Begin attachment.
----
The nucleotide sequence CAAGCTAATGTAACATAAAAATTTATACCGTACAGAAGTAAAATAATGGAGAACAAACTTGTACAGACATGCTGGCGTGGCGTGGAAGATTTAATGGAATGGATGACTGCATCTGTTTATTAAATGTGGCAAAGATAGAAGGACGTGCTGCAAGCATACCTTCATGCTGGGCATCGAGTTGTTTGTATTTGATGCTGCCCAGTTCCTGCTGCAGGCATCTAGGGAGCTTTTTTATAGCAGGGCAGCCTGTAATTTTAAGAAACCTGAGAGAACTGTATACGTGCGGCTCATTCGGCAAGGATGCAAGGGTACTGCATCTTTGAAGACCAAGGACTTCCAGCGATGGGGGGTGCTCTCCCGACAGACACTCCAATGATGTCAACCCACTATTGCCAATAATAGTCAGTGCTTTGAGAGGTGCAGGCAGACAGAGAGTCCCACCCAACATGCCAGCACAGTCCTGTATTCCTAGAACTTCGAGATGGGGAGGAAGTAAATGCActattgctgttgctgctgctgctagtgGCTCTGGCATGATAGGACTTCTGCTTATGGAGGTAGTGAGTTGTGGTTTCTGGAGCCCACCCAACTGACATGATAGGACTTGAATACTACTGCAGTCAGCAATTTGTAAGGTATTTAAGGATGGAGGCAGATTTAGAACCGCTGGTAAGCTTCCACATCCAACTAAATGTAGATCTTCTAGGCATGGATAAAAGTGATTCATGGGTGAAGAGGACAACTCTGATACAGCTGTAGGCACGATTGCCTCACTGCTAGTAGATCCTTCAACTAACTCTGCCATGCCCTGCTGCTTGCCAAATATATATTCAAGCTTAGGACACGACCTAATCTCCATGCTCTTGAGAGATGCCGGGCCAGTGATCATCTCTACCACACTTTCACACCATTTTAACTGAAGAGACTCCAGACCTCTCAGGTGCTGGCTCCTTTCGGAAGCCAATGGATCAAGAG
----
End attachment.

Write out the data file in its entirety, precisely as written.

The nucleotide sequence CAAGCTAATGTAACATAAAAATTTATACCGTACAGAAGTAAAATAATGGAGAACAAACTTGTACAGACATGCTGGCGTGGCGTGGAAGATTTAATGGAATGGATGACTGCATCTGTTTATTAAATGTGGCAAAGATAGAAGGACGTGCTGCAAGCATACCTTCATGCTGGGCATCGAGTTGTTTGTATTTGATGCTGCCCAGTTCCTGCTGCAGGCATCTAGGGAGCTTTTTTATAGCAGGGCAGCCTGTAATTTTAAGAAACCTGAGAGAACTGTATACGTGCGGCTCATTCGGCAAGGATGCAAGGGTACTGCATCTTTGAAGACCAAGGACTTCCAGCGATGGGGGGTGCTCTCCCGACAGACACTCCAATGATGTCAACCCACTATTGCCAATAATAGTCAGTGCTTTGAGAGGTGCAGGCAGACAGAGAGTCCCACCCAACATGCCAGCACAGTCCTGTATTCCTAGAACTTCGAGATGGGGAGGAAGTAAATGCActattgctgttgctgctgctgctagtgGCTCTGGCATGATAGGACTTCTGCTTATGGAGGTAGTGAGTTGTGGTTTCTGGAGCCCACCCAACTGACATGATAGGACTTGAATACTACTGCAGTCAGCAATTTGTAAGGTATTTAAGGATGGAGGCAGATTTAGAACCGCTGGTAAGCTTCCACATCCAACTAAATGTAGATCTTCTAGGCATGGATAAAAGTGATTCATGGGTGAAGAGGACAACTCTGATACAGCTGTAGGCACGATTGCCTCACTGCTAGTAGATCCTTCAACTAACTCTGCCATGCCCTGCTGCTTGCCAAATATATATTCAAGCTTAGGACACGACCTAATCTCCATGCTCTTGAGAGATGCCGGGCCAGTGATCATCTCTACCACACTTTCACACCATTTTAACTGAAGAGACTCCAGACCTCTCAGGTGCTGGCTCCTTTCGGAAGCCAATGGATCAAGAG